James A. Cox
Mayan Cuisine: Recipes from the Yucatan Regionby Daniel Hoyer
In his signature style, Daniel Hoyer brings us the authentic recipes of the Mayan Cusine: Receipes from the Yucatan Region, along with his personal experiences that make the historical and cultural background of this people accessible and enjoyable. Having been influenced for centuries by the Spanish, other European countries, Africa, the Middle East, Asia, and
In his signature style, Daniel Hoyer brings us the authentic recipes of the Mayan Cusine: Receipes from the Yucatan Region, along with his personal experiences that make the historical and cultural background of this people accessible and enjoyable. Having been influenced for centuries by the Spanish, other European countries, Africa, the Middle East, Asia, and even the Caribbean, Mayan food is remarkably unique and distinct. Mayan Cooking offers recipes for Sweet Corn and Cilantro Cream Soups, Yucatan BBQ Shrimp, Smoked Pork Loin, Jicama-Orange Salad, and Chicken in Red Chile and Pumpkinseed Sauce, as well as an abundance of recipes for salsas, sauces, spice mixes, and marinades.
Bean-Filled Masa Fritters
Baked Chayote Squash Pudding
Mexican Lime Soup
Pit-Roasted Pork with Yucatan Spices
Yucatan BBQ Shrimp
James A. Cox
Copyright © Reed Business Information, a division of Reed Elsevier Inc. All rights reserved.
- Smith, Gibbs Publisher
- Publication date:
- Product dimensions:
- 10.00(w) x 8.50(h) x 1.06(d)
- Age Range:
- 18 Years
Read an Excerpt
Salsa Verde Green Tomatillo Sauce
Water to cook the tomatillos
1 teaspoon salt
2/3 pound tomatillos, husked and rinsed
2 to 3 fresh jalapeño or serrano chiles OR 2 hot green New Mexican chiles OR 1 habanero chile, stemmed and seeded
1 medium white onion, roughly chopped
3 cloves garlic, toasted and peeled
1/8 cup chopped cilantro leaves
MORE MEXICAN THAN MAYA, this salsa is still very important throughout the Maya lands. It is simple and straightforward and may be used with enchiladas, chilaquiles, tacos, tamales or simply as a table salsa or dip. The amount of chile heat is controlled by the varieties and quantities of chiles used. This sauce tends to thicken with time; add water to restore its original consistency.
Makes about 2 1/2 cups
1. Place enough water to cover the tomatillos in a pot or saucepan and bring to a boil.
2. Add the salt and the tomatillos and cook for 10 minutes, then drain.
3. Place everything in a blender and puree until smooth.
NOTE: If the salsa is a little too tart, mix in about 1/2 teaspoon of sugar.
Totopos Fresh Tortilla Chips
20 to 24 corn tortillas (homemade, cooked-on-the-comal tortillas are best but you may use the storebought varieties too)
1 to 2 quarts vegetable oil for frying
Juice of 1 lime (optional)
Salt, to taste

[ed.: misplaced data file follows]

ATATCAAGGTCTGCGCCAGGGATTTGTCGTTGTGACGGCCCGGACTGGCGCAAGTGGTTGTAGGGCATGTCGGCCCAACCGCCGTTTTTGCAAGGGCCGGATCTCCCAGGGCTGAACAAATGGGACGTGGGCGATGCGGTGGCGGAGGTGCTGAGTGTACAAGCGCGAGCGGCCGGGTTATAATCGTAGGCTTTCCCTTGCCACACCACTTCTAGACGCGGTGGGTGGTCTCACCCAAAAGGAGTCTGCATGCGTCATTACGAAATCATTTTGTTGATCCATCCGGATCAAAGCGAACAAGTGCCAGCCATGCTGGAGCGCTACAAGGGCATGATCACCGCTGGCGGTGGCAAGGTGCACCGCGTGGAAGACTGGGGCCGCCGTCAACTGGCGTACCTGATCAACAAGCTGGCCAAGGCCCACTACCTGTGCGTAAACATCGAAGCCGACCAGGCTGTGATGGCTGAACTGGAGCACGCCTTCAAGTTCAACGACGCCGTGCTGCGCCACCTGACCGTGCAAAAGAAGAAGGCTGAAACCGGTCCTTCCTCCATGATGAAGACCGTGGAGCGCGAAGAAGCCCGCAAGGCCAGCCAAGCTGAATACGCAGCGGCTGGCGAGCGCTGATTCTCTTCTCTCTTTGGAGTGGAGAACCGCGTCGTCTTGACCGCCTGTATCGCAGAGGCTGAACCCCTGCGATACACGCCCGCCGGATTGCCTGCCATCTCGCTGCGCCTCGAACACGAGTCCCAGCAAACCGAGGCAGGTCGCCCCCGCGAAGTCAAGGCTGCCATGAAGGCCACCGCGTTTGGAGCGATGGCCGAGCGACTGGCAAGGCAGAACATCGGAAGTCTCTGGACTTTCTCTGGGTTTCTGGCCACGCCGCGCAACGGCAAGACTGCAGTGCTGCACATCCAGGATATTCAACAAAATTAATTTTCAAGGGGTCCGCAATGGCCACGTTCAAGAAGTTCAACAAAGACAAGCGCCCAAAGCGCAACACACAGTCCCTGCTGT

IN THE UNITED STATES, we are accustomed to light and crispy corn chips from a bag or the restaurant fryer; however, in Mexico, the chips are chewier and more substantial, having been made from fresh tortillas and undercooked slightly. I have learned to prefer this method for my chips.Make sure that your oil is up to temperature before frying the chips or they will be greasy as well as chewy. Use these as you would any corn chip; for dips, nachos, garnishes or with salsa.
Makes about 1 pound of chips
1. Cut the tortillas into 6 wedges each and spread the chips out for an hour or two to dry (turn them over several times while drying to ensure evenness).
2. Heat the oil to 350 degrees F and fry the chips a few at a time until they are just browning and crisping around the edges. Drain well and continue for all of the chips.
3. While the chips are still hot, sprinkle with the lime juice (if using) and liberally salt.
NOTE: You may store the chips in a sealed plastic bag after they have completely cooled.
Meet the Author
Daniel Hoyer did a stint as a sous chef for Mark Miller’s Coyote Cafe, which inspired his interest in
Mexican and Latin American cooking. He has traveled extensively in Mexico, exploring the cooking as well as the history and culture of that colorful country. He is the author of Mayan Cuisine, Culinary
Vietnam, Fiesta on the Grill, and Tamales. He lives in Santa Fe. Authentic recipes from the Northern Coast to the Yucatán Peninsula
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Most Helpful Customer Reviews
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This cookbook is beautifully produced with glossy pictures. The recipes I've tried all were delicious and reminded me the food we ate during a trip to the Yucatan. That said, you need to take time to familiarize yourself with the recipe, including other recipes which your recipe may rely on, you need to choose your ingredients carefully, and you need to let the preparation take a little time. This book is written by a gourmet chef. He knows how to produce mouth watering fare, but you need to do a little more work than you may care to do for everyday dinners.
Beautiful book with lots of information on how to put together spice and herb blends for this specific type of cooking.
The few recipes that I have prepared from this book have been amazing. They are very authentic and the smells in the kitchen brought me back to my childhood in my Grandmother and Mom's kitchen. If you have been to Yucatan, this is the recipe book for you. I cannot recommend it anymore.